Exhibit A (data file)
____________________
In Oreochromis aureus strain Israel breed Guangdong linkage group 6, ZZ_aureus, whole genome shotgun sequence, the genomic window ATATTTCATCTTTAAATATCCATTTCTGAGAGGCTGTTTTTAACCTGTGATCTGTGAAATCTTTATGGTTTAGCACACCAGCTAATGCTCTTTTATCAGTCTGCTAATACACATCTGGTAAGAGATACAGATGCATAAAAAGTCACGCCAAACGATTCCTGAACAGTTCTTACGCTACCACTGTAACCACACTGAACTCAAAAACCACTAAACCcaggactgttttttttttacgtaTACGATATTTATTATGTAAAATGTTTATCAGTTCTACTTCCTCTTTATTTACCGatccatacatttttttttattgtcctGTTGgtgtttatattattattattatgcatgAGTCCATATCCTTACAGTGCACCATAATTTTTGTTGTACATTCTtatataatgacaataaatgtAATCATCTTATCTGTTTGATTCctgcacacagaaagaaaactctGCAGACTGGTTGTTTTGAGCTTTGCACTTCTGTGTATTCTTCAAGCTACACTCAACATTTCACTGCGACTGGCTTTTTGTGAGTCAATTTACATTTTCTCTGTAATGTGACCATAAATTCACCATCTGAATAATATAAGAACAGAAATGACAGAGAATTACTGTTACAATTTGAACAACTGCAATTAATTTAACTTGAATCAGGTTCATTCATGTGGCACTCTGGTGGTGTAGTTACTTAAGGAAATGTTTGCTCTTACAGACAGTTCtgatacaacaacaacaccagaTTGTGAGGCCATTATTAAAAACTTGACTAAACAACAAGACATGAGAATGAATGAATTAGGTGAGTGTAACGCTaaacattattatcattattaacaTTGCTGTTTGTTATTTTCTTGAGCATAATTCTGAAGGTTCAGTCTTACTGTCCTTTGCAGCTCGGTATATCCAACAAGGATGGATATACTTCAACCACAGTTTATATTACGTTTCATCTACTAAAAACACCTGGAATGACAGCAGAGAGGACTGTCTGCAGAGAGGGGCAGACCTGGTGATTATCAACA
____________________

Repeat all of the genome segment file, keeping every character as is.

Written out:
In Oreochromis aureus strain Israel breed Guangdong linkage group 6, ZZ_aureus, whole genome shotgun sequence, the genomic window ATATTTCATCTTTAAATATCCATTTCTGAGAGGCTGTTTTTAACCTGTGATCTGTGAAATCTTTATGGTTTAGCACACCAGCTAATGCTCTTTTATCAGTCTGCTAATACACATCTGGTAAGAGATACAGATGCATAAAAAGTCACGCCAAACGATTCCTGAACAGTTCTTACGCTACCACTGTAACCACACTGAACTCAAAAACCACTAAACCcaggactgttttttttttacgtaTACGATATTTATTATGTAAAATGTTTATCAGTTCTACTTCCTCTTTATTTACCGatccatacatttttttttattgtcctGTTGgtgtttatattattattattatgcatgAGTCCATATCCTTACAGTGCACCATAATTTTTGTTGTACATTCTtatataatgacaataaatgtAATCATCTTATCTGTTTGATTCctgcacacagaaagaaaactctGCAGACTGGTTGTTTTGAGCTTTGCACTTCTGTGTATTCTTCAAGCTACACTCAACATTTCACTGCGACTGGCTTTTTGTGAGTCAATTTACATTTTCTCTGTAATGTGACCATAAATTCACCATCTGAATAATATAAGAACAGAAATGACAGAGAATTACTGTTACAATTTGAACAACTGCAATTAATTTAACTTGAATCAGGTTCATTCATGTGGCACTCTGGTGGTGTAGTTACTTAAGGAAATGTTTGCTCTTACAGACAGTTCtgatacaacaacaacaccagaTTGTGAGGCCATTATTAAAAACTTGACTAAACAACAAGACATGAGAATGAATGAATTAGGTGAGTGTAACGCTaaacattattatcattattaacaTTGCTGTTTGTTATTTTCTTGAGCATAATTCTGAAGGTTCAGTCTTACTGTCCTTTGCAGCTCGGTATATCCAACAAGGATGGATATACTTCAACCACAGTTTATATTACGTTTCATCTACTAAAAACACCTGGAATGACAGCAGAGAGGACTGTCTGCAGAGAGGGGCAGACCTGGTGATTATCAACA